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Swedish filmmakers found guilty of disturbing the Estonia ferry wreck site where 852 died

The Titanic could disappear within 20 years
The Titanic could disappear in the next 20 years 02:14

Two Swedish documentary-makers who filmed the wreck of the Estonia ferry were on Monday found guilty in a retrial of violating the sanctity of the site where hundreds perished.

The Estonia sank in 1994, killing 852 people in one of the 20th century's worst maritime disasters. It marked the second-deadliest peacetime sinking of a European ship after the Titanic, the BBC reported.

After deciding not to salvage the wreck, Sweden, Estonia and Finland agreed in 1995 to designate it a final resting place and make it illegal to disturb the site.

A photo taken on September 29, 1994 shows Finnish Army recruits carrying victims of the MS Estonia ferry disaster into an amphibious landing craft for transfer from the island of Uto to the mainland.  MARKKU ULANDER/AFP via Getty Images

In 2019, a film crew sent a remote-operated submersible to the ship while putting together a documentary that aired the following year, revealing a massive hole in the hull and casting doubt on the findings of an official investigation into the sinking.

The Gothenburg district court found in February 2021 that the documentary's director Henrik Evertsson and deep-sea analyst Linus Andersson, both Swedes, had committed actions punishable under the so-called "Estonia Law."

However, it ruled they could not be held accountable since they were on a German-flagged ship in international waters at the time.

While several countries have signed on to the 1995 accord, Germany has not.

But a Gothenburg appeals court sent the case back to the lower court for a retrial, arguing that "Estonia Law" does apply because the filmmakers are Swedish.

On Monday, judge Goran Lundahl said the lower court had taken into account that the wreck "is a grave site for a large number of people."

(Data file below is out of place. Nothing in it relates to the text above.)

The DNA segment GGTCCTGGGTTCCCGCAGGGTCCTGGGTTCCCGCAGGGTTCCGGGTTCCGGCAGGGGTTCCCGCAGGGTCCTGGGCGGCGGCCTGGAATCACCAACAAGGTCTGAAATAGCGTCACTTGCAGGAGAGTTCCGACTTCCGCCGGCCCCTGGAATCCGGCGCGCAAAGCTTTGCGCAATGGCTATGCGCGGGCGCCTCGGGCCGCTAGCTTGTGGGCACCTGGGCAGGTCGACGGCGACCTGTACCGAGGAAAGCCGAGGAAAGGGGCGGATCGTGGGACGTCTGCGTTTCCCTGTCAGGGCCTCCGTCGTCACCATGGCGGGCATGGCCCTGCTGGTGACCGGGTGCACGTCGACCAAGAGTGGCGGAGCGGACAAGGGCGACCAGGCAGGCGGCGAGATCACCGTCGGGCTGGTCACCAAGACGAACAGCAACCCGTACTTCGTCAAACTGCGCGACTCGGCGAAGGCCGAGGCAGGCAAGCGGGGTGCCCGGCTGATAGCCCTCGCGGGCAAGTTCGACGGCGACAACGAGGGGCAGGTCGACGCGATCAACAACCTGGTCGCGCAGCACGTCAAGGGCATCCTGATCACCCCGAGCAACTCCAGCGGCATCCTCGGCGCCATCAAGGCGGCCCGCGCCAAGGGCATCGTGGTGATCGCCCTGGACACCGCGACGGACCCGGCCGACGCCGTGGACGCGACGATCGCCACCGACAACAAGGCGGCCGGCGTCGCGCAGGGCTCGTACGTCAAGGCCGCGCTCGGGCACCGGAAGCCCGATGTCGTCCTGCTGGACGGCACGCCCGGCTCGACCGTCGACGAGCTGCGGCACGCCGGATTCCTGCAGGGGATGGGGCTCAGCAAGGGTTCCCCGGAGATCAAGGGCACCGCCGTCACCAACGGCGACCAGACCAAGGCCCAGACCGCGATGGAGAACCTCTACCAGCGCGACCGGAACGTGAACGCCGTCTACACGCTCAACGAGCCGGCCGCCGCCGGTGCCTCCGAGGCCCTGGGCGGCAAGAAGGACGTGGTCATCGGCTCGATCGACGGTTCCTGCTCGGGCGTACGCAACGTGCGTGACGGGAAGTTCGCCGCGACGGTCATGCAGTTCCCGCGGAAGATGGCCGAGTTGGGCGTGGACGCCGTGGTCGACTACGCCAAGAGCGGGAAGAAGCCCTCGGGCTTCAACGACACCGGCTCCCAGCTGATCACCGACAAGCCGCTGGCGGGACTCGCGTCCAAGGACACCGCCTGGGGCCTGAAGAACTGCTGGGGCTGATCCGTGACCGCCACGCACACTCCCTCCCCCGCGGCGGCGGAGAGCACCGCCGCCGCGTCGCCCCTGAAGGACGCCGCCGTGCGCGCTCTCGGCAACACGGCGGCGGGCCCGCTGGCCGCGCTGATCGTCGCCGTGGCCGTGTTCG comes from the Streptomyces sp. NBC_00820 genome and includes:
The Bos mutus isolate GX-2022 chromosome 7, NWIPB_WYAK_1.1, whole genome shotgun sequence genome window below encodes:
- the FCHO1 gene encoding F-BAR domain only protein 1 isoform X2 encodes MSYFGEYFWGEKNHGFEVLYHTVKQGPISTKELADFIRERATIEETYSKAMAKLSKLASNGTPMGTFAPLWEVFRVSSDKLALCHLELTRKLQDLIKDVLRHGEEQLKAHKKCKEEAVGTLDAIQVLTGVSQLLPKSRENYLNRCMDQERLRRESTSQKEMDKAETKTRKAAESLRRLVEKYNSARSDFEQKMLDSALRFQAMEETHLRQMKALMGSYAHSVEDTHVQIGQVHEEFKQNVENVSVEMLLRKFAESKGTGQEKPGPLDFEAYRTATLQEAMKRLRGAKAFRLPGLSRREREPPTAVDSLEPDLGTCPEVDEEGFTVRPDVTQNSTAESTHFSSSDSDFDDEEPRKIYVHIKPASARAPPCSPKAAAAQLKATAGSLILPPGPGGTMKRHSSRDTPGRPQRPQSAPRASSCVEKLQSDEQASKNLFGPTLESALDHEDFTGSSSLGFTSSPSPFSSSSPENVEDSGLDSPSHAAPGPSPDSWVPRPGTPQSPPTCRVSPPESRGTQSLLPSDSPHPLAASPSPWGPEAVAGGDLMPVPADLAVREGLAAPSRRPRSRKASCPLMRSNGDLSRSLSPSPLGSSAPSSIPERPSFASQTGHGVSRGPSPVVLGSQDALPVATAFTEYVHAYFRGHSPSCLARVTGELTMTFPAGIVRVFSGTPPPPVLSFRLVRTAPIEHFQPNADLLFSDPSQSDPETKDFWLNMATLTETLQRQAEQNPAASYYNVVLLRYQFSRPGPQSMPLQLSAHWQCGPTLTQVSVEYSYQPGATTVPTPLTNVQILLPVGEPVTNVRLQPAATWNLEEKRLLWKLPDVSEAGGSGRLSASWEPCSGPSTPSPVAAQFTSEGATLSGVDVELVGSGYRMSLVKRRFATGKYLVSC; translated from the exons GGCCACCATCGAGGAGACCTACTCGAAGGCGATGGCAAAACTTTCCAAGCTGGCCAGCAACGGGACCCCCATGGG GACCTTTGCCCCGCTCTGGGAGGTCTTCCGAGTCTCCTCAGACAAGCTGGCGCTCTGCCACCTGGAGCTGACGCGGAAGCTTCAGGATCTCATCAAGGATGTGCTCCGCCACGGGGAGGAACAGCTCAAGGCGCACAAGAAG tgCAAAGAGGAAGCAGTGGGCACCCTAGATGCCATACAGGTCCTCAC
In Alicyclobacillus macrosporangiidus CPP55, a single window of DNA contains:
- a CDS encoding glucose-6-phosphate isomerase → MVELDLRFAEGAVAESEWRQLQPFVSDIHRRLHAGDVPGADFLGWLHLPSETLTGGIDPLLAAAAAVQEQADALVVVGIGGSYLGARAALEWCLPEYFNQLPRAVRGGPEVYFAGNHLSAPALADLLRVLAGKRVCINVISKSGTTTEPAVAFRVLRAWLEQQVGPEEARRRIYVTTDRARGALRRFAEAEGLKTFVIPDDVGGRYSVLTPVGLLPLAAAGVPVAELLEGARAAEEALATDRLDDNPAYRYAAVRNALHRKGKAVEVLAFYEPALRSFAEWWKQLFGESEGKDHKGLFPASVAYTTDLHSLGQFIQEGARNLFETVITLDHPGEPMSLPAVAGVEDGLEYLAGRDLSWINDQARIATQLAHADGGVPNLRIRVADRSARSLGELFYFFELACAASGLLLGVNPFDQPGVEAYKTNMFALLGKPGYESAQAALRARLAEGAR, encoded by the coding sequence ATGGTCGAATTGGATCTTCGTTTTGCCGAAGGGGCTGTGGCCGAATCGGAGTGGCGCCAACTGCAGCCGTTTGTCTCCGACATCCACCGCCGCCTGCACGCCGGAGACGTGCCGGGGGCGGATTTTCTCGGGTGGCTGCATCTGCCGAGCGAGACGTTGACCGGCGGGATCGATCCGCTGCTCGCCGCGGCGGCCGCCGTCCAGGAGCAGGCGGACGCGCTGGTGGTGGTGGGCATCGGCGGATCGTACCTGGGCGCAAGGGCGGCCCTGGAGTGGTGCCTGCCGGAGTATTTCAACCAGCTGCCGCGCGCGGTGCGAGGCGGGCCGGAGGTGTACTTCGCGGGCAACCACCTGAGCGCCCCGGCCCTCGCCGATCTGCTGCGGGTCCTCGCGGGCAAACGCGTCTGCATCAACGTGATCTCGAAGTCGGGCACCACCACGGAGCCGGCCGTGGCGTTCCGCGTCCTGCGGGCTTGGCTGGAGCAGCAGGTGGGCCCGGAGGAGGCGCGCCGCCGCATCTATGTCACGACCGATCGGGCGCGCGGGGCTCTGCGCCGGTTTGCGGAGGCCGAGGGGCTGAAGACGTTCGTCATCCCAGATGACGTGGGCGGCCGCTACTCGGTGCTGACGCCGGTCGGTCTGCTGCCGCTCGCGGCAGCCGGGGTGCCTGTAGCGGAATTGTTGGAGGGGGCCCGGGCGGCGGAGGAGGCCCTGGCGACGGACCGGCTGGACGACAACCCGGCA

"Protecting the sanctity of the dead is more important than protecting freedom of expression and information," he said in a statement.

The court found however the pair's motive to be a mitigating factor and sentenced them to fines proportional to their income. The court did not specify the amount.

The original inquiry into the disaster concluded it was caused by the bow door of the ship being wrenched open in heavy seas, allowing water to gush into the car deck.

Experts however told the filmmakers that only a massive external force would be strong enough to cause the hole in the hull, raising questions about what really happened.

A crew member who survived the accident told the BBC at the time that he had seen a loading bay door open and taking in water minutes before the ship sank.

Survivors and relatives of the victims have fought for over two decades for a fuller investigation.

"I believe the truth is something other than what people have been told until now," survivor Carl Eric Reintamm said in the documentary, according to the BBC.

Following the documentary, the laws banning dives were amended in order to allow a re-examination of the wreck.

In July 2021, Sweden and Estonia opened a fresh investigation.

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